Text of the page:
In Japan, the traditional kaiseki meal is a strictly ritualized, historically rooted sequence of dishes emphasizing seasonality, locality and presentation. Nodoguro is one of a couple of Portland practitioners of anything resembling that, though chef Ryan Roadhouse is quick to disavow adherence to those traditions. In practice, though, you'll begin your 15-course journey ($125, $45 sake flight) in Nodoguro's dining room that's every bit as serene and sparse as its Japanese counterparts.
Roadhouse and his co-producer and spouse, Elena, personally serve and briefly describe each dish during the roughly two-hour experience, chit-chatting with diners along the way. The emphasis is on seafood, both in the shell and finned. One of the few exceptions, three perfectly medium-rare slices of duck breast, came atop mushroom-studded rice in a gorgeous lidded bowl. I swooned over the corn tofu, the jiggly curd combining with corn cream topped by charred kernels, salmon eggs, edible flowers and herbs. This is a one-of-a-kind, transportive affair as its common sellouts attest.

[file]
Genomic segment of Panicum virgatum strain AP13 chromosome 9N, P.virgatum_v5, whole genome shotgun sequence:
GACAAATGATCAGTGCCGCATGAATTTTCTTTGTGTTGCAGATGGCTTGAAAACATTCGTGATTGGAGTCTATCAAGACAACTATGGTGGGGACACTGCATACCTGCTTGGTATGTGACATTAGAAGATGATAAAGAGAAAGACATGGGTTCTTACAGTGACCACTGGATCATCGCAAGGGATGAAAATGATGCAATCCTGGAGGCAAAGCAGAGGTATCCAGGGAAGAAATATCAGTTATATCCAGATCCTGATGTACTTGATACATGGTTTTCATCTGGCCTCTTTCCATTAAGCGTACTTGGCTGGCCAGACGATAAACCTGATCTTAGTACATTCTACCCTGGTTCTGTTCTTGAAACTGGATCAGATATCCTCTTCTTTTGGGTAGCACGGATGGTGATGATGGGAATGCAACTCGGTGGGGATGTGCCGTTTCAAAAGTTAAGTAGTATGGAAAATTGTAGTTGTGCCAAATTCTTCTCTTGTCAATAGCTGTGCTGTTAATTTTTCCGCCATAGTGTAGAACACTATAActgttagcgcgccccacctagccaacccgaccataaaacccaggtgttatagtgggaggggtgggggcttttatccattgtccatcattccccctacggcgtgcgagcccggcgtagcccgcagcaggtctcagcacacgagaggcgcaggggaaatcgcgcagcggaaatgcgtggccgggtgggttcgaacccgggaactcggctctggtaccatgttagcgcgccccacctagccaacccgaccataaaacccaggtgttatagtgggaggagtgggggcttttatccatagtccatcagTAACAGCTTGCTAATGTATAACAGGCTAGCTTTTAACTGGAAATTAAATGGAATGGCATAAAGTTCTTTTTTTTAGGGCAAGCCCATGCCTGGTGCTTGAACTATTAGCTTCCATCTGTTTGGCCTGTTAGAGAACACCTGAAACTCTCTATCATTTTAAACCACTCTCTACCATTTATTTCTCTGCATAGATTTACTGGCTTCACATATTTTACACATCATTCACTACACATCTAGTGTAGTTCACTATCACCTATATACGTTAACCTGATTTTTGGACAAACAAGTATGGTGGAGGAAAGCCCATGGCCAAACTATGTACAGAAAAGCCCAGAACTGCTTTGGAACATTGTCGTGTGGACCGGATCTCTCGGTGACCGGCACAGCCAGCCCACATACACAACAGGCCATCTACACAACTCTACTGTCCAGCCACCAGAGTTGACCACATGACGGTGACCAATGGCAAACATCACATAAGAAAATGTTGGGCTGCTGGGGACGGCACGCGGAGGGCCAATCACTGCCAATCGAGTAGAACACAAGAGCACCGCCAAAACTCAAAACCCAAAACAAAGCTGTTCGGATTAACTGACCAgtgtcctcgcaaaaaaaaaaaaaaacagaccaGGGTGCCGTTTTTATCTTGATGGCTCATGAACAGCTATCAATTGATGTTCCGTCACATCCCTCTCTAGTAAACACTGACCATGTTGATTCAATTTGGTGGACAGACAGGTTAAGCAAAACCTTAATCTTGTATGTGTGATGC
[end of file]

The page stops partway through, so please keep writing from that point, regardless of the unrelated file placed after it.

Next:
Pro tip: Half the month, Nodoguro eschews the austerity of kaiseki and offers instead its "supahardcore omakase," a 25-course extravaganza ($195) that includes high-end Japanese beef, sushi and more. Sign up for the Nodoguro newsletter or get online at the tail end of the month to seek out open dates.
GO: 2832 SE Belmont St., nodoguropdx.com, Reservations only Wednesday-Sunday. $$$$.